Michael Ende’s decision to move to Italy was closely bound up with the censorious attitude to escapist art in Germany. For Ende as a writer, the rejection of escapism was ‘suffocating in the extreme’. Literary critics favoured books that were socially conscious and politically instructive, and dismissed fantasy literature as ‘mere escapism’. Even Ende’s friends found fantasy literature somehow questionable, and Ende soon tired of having to justify himself and his work. In fact, he felt so riled by the German dismissal of fantasy fiction that he feared it would prejudice him against his countrymen more generally.
In Italy there were no such literary constraints. ‘Socio-political fiction or fantasy literature – you can take your pick. Quality is all that matters.’ Ende was enthused and inspired by the climate of artistic freedom and tolerance. During his fifteen-year stay in Italy he participated in numerous literary gatherings and got to know the principal figures in Italian literature and art.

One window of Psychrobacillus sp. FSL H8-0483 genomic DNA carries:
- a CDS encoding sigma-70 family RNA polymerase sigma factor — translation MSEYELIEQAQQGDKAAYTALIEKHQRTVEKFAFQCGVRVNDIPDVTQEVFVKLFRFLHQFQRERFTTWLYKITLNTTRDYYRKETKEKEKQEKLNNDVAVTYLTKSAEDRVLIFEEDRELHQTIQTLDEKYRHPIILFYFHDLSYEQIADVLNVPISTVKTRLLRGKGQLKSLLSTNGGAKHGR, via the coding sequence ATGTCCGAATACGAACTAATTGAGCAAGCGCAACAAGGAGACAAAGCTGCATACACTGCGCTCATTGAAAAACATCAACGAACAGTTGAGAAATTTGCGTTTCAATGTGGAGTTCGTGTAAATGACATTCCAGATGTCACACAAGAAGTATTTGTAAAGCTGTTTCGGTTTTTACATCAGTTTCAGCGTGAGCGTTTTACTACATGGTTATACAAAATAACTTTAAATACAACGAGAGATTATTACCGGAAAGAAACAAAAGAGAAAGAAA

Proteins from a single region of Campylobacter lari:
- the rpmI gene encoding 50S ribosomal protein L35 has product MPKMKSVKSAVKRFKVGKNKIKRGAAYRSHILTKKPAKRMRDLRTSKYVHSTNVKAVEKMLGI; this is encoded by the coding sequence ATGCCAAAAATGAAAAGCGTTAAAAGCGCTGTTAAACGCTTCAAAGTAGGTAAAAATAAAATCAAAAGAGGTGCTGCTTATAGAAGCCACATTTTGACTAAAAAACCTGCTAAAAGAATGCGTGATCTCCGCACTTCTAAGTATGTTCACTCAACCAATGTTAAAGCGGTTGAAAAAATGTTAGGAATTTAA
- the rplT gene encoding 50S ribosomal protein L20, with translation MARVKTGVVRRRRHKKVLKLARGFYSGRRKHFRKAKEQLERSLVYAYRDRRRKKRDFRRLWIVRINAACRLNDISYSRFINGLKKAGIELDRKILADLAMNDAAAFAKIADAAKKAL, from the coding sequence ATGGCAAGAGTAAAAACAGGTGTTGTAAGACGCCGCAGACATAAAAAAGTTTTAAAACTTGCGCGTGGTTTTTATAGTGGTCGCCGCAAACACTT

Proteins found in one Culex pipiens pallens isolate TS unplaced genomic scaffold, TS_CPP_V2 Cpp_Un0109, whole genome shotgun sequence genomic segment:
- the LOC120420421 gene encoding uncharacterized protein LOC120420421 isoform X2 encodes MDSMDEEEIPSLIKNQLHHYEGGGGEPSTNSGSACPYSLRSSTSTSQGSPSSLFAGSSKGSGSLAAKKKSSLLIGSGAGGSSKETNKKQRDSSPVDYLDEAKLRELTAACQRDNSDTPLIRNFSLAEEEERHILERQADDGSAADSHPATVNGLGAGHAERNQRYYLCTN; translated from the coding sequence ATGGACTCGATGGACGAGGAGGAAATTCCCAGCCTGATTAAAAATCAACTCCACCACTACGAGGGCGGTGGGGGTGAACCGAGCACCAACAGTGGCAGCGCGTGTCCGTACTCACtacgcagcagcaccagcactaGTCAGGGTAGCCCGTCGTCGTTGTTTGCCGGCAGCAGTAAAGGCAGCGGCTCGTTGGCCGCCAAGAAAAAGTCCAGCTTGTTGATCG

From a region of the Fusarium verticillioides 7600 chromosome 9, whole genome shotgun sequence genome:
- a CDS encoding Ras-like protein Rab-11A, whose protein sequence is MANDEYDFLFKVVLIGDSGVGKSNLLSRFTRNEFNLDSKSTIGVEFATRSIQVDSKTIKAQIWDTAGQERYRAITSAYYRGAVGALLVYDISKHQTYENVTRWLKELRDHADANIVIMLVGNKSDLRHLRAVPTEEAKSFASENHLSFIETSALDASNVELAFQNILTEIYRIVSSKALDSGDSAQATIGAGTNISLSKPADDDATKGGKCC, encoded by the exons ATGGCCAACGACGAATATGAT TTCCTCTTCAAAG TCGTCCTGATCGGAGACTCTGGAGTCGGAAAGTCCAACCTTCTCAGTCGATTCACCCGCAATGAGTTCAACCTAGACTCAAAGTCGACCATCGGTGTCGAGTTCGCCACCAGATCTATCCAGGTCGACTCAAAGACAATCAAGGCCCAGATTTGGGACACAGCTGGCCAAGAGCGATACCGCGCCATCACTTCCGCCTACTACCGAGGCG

Michael Ende’s view of Germany was heavily influenced by his time in Italy. Moving away from his homeland allowed him to gain a new understanding of the people and place he had left behind. The change in perspective enabled him to reconsider his roots and sharpen his senses. He was convinced that every author should live abroad for a few years in order to see their own culture and country through a stranger’s eyes: ‘You see so many positive things - and some negative ones as well - that you would never be able to spot while you’re in the middle of it all.’